Venezuela: Presidential and parliamentary elections, originally scheduled for May 28, were held on July 30, with more than 56 percent of the electorate participating. Incumbent president Hugo Chávez won a new six-year term with 57 percent of the vote; his nearest competitor, Francisco Arías Cárdenas, finished with 35.7 percent. In elections to the new 165-member unicameral National Assembly, the pro-Chávez Patriotic Pole (comprising the Movement for the Fifth Republic and the Movement for Socialism) won a majority with 99 seats. The opposition Democratic Action captured 32 seats, and smaller parties won the rest.

Yugoslavia: Presidential and parliamentary elections were scheduled for September 24. Results will be reported in a future issue.

Zimbabwe: In June 24-25 elections for 120 of the 150 seats in the House of Assembly, President Robert Mugabe’s Zimbabwe African National [End Page 180] Union-Patriotic Front won only 62 seats, down from 117. The recently formed opposition Movement for Democratic Change gained 57. Of the remaining 31 seats, 1 went to an independent, and 30 will be appointed by Mugabe and his allies, thus guaranteeing the ruling coalition a majority in parliament. More than 3 million of the country’s 5.1 million registered voters took part. International observers voiced serious concerns about pre-election violence and intimidation by progovernment forces.

(October 2000-September 2001)

Albania: parliamentary, June 2001

Azerbaijan: parliamentary, 5 November 2000 (latest)

Belarus: parliamentary, 15 October 2000

Benin: presidential, March 2001

Bosnia-Herzegovina: parliamentary, 11 November 2000

Cape Verde: presidential/parliamentary, February 2001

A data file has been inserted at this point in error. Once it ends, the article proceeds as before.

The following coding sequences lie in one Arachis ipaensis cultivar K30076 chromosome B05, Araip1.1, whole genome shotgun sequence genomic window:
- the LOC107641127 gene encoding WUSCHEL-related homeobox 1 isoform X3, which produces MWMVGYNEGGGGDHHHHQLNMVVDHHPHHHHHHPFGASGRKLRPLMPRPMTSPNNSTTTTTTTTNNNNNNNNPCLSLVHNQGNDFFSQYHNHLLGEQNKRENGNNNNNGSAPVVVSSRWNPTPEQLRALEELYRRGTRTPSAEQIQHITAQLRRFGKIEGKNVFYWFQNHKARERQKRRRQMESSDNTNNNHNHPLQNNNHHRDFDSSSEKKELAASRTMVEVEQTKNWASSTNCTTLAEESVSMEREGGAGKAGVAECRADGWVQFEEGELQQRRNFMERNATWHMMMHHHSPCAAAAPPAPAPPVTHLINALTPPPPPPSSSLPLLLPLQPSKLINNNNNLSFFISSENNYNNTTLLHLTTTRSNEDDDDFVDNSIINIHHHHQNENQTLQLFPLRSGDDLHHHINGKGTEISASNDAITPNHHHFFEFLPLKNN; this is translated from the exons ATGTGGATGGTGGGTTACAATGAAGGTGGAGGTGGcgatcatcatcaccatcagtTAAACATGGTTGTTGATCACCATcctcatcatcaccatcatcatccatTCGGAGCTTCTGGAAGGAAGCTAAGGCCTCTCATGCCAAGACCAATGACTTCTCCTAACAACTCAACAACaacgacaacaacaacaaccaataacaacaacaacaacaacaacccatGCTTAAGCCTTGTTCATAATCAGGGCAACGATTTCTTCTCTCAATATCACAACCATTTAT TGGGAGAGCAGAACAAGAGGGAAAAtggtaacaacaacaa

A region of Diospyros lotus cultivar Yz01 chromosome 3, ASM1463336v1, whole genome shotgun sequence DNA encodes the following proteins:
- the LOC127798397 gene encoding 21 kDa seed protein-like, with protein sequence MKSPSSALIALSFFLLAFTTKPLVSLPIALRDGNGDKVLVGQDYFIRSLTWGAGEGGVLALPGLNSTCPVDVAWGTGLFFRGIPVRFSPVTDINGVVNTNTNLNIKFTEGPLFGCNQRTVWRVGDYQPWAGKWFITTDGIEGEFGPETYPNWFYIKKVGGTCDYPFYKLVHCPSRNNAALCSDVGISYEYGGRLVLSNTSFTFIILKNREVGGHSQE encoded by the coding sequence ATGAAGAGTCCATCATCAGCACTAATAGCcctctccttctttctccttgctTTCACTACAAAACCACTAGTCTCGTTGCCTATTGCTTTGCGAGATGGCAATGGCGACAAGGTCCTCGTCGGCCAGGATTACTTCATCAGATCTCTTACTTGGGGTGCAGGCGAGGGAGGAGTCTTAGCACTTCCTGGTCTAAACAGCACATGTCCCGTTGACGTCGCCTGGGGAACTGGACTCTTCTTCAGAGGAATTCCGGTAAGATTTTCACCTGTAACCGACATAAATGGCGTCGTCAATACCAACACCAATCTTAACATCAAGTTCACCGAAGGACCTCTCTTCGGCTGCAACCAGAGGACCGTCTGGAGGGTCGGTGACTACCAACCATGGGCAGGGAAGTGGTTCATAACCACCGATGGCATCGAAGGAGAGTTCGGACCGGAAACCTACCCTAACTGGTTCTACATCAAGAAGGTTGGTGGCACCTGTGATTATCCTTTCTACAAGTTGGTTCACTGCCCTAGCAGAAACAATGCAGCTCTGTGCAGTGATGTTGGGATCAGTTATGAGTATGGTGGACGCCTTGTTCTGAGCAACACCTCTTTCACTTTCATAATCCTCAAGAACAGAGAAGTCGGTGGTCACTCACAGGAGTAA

Côte d’Ivoire: presidential, 22 October 2000; parliamentary, 29 October 2000

Egypt: parliamentary, 18 October, 29 October, and 8 November 2000

Ghana: presidential/legislative, 7 December 2000

Guinea: parliamentary, October 2000

Haiti: presidential, 26 November 2000

Iran: presidential, May 2001

Kyrgyzstan: presidential, 29 October 2000

Lesotho: parliamentary, March 2001

Lithuania: parliamentary, 8 October 2000

Moldova: presidential, 3 December 2000

Philippines: legislative, 11 May 2001

Poland: presidential, 8 October 2000; parliamentary, September 2001 (latest)

Romania: presidential/parliamentary, 26 November 2000

Sierra Leone: presidential, February 2001 (latest); parliamentary, June 2001 (latest) [End Page 181]

Slovenia: parliamentary, 15 October 2000

Solomon Islands: parliamentary, September 2001

Sri Lanka: parliamentary, 10 October 2000

Sudan: presidential/legislative, October 2000 (estimated)

Tanzania: presidential/parliamentary, 28 October 2000

Thailand: parliamentary (lower house), November 2000

Trinidad and Tobago: parliamentary, January 2001 (latest)

Uganda: presidential/legislative, July 2001 (latest)

Yemen: parliamentary, April 2001

Election Watch provides reports of recently decided and upcoming elections in developing nations and the postcommunist world. Elections in nondemocratic nations are included when they exhibit a significant element of genuine competition or, in the case of upcoming elections, when they represent an important test of progress toward democracy. Much of the data for Election Watch is provided by the International Foundation for Election Systems (IFES), a private, nonprofit education and research foundation that assists in monitoring, supporting, and strengthening the mechanics of the electoral process worldwide. For additional information, contact: IFES, 1101 15th Street, N.W., Suite 300, Washington, DC 20005; 202-828-8507;